Whitney Masters is a professional model and actor. She is working in the Chicago area, she is incredibly talented and a College graduate in Psychology.
She is one of those models that take her job seriously, she created her own website. You must see with your own eyes, check her out at whitneymasters.com.
You also can find her on social media:
We started talking with Whitney and booked a session at 3MI, I was blown by her acting skills. The part that impressed me the most was how eloquent she is with her acting.
She produced amazing images, ranging from Boudoir to static portraits against dark background, there was never a dull moment on her presentation.
Back in 2018 I read this article from Casey Mink and I found it very interesting to share
The term “modeling” is certainly evocative, but it doesn’t just mean runway or couture. These days, there are tons of opportunities in print, commercial, and beyond, perfect for an actor contemplating the leap to modeling, or talent that’s new to the business altogether.
In commercial modeling, there’s room for all.
“Unlike fashion modeling—which requires women be between 5’9-6’0 feet tall with 34/24/34 measurements, and men to be 6’0-6’2 feet tall with a 40 jacket size—commercial modeling is open to a much more diverse array of people. It’s rare for fashion models to have real success without a very specific look desired by the agency, and if a person is older than 21 and hasn’t already been working in the fashion industry for a few years, it will be very difficult to get signed by an agency and hired for fashion shows.
But if you don’t have any interest in working as a fashion model, you weren’t born with the DNA and stats needed to work in the fashion industry. I have some great news for you.
Meet commercial modeling: a whole division of the industry that doesn’t have height, weight, or age restrictions. Where all types of people are needed. Where kids, teens, adults, seniors, and even infants are hired. That offers many categories and roles.
If you can believably look like the doctor, nurse, grandparent, banker, real estate agent, athlete, yoga instructor, student, mom, teacher, biker, patient, etc., you will be considered for commercial modeling work.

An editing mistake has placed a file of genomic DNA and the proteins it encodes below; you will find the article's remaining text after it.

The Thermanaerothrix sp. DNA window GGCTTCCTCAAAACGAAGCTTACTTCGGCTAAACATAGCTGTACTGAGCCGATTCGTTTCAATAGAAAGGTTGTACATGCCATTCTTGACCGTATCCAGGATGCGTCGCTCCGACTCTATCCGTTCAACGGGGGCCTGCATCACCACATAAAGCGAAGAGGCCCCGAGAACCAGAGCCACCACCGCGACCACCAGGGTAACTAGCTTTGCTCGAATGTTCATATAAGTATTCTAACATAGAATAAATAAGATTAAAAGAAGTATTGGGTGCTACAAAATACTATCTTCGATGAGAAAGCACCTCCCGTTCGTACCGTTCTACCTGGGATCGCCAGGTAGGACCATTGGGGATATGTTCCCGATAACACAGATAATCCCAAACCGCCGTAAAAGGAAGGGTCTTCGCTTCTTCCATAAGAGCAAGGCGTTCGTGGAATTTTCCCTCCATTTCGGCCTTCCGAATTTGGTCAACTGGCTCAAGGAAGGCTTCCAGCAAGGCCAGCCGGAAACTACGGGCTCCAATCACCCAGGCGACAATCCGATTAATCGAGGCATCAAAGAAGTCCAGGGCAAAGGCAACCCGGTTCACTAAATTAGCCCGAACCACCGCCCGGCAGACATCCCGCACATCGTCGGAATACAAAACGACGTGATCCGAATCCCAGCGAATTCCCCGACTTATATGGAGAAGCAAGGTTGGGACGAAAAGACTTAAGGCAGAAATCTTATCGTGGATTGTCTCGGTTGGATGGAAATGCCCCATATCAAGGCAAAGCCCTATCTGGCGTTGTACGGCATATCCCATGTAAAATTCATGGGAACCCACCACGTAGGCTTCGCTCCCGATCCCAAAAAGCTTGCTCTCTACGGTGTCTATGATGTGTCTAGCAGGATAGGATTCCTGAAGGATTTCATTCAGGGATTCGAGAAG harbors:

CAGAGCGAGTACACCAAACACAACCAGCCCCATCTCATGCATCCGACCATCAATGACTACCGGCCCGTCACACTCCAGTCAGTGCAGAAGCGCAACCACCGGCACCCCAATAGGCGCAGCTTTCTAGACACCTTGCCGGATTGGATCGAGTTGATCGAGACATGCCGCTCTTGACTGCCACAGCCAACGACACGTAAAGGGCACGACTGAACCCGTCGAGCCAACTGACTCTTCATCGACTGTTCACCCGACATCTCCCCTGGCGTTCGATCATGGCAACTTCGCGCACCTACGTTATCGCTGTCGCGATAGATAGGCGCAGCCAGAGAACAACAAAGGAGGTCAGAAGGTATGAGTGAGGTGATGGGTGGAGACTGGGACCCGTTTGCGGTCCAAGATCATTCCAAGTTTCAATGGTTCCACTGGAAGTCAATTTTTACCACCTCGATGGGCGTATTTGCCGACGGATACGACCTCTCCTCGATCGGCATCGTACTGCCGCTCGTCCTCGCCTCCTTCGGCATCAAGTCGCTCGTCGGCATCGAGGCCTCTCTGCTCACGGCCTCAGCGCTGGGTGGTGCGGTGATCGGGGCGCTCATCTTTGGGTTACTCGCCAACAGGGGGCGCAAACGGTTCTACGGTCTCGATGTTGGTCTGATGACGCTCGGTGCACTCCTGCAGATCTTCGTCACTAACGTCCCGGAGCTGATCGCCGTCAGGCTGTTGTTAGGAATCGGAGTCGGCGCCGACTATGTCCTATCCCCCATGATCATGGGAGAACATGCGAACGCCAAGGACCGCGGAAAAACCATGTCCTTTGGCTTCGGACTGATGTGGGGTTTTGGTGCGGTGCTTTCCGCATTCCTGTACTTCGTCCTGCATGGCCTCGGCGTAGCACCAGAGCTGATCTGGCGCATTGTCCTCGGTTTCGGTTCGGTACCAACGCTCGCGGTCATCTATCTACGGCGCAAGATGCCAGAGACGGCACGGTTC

Know the difference between acting and modeling headshots.
“Modeling headshots typically feature performers wishing to be cast in fashion and beauty advertising. An amazing model is going to be skilled at communicating through their eyes, knowing how movement and light shape their face.
Editorial and fashion modeling is about selling a lifestyle. The goal of fashion or beauty ads tends to be about creating fantasy around a product versus having the audience relate to the person in the advertisement.
Modeling headshots tend to be more artistic and flatter the subject. They say less about who a person is and more about how they are capable of appearing. There is a greater emphasis on the mood, lighting, and artistic merit of the photograph.
Makeup, lighting, composition, and retouching are used to creatively flatter the subject and remove the flaws. There may or may not be eye contact in the model headshot.
The camera can detect your confidence (and lack thereof).
Wait until you’re really confident and love yourself for who you are on the inside and not just what you look like. Sometimes you are the one picked over other girls, sometimes you’re not.